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Instagram is letting some people know when you screenshot their stories

The days of IG stalking are numbered

Just when you thought your Instagram stalking ways were safe, the social media giant comes along and puts a peg in your sneaky Instastory screenshotting.

Some users have reported seeing pop ups in the app informing them that, from now on, Instagram will be flagging when you record or take a screenshot of other people’s IG stories – to them. Many have pointed out that they’ve received an in-app warning that the next time they screenshot, the other user will be notified.

According to a report by Tech Crunch, those who have been selected to participate in the IG trial can see exactly who has been creeping and snapping their stories via the ‘seen by’ list. Those who have screenshotted an image or recorded a video will have a little camera shutter logo next to their usernames, much like Snapchat. A lot of us probably migrated from Snapchat to IG because of the screenshot flagging-feature. 

There have been rumours and immense panic about a change that would bring about the end of IG creeping days cropping up for months, but Instagram has now confirmed to Tech Crunch that they were indeed trialing the new notifications, noting that they were “always testing ways to improve the experience on Instagram and make it easier to share any moment with the people who matter to you”.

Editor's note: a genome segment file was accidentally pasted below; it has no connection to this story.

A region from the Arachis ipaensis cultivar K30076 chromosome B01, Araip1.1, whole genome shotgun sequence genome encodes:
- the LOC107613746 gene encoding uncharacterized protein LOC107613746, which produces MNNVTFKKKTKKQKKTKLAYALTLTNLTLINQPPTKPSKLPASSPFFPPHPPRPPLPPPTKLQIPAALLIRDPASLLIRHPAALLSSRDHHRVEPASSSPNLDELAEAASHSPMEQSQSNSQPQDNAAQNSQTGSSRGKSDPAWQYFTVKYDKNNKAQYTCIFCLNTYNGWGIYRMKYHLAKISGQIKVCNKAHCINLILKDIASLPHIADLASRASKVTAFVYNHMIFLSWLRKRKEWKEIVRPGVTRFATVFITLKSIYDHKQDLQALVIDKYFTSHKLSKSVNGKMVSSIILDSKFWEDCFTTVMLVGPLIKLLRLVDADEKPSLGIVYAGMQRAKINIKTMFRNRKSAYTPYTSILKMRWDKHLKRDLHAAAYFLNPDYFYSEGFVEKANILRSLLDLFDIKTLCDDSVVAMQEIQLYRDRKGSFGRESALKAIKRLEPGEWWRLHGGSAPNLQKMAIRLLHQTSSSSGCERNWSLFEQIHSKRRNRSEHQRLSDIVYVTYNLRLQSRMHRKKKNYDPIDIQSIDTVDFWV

Of course, users have already found a nifty runaround to avoid social media stalking exposure. So here’s the deal: turning your phone on airplane mode after you’ve loaded the story and then taking your screenshot means that users won’t be notified of any impropriety. You could also – if you’re super desperate to save pictures – download the stories from Instagram’s website or use an app like Story Reposter.

Still, it does illuminate some interesting questions about surveillance in the digital age, and like the tortuous message read receipts, it could play havoc with your mental health and wellbeing. Clearly, there’s concerns on Instagram’s part about users’ content being shared without their permission, but if your account is already public, how far can sneaky snaps go? Ultimately, this is the digital world – where plagiarism is layered on thick and the resharing of content is key.

Nevertheless, a warning about snakey screenshots could be super helpful for a lot of users who’ve had their personal images used nonconsensually. Having personal and intimate pictures sent via apps like Grindr or Tinder is illegal – not like that prevents people from doing it. You could also make an argument that a feature like this would work better on private message services on Twitter DMs or Whatsapp, to facilitate the level of privacy we expect there. But do we want those pass-agg Whatsapp screenshots unleashed in the group chat flagged? Definitely not.

Instagram’s inclusion of screenshot warnings feels like another way for it to level up over Snapchat. Tellingly, the small rollout of this feature also signals that Instagram could be concerned about app engagement, rather than personal qualms and issues.

Maybe, rather than focusing on who is or isn’t nabbing screenshots of people’s toast or soon-to-be-deleted video rants, Instagram could address their algorithmic problem that thrusts four-day-old content on the feed. If trials don’t go well and there’s enough of a backlash, IG may decide to scrap it – just let us Instastalk our exes in peace.  

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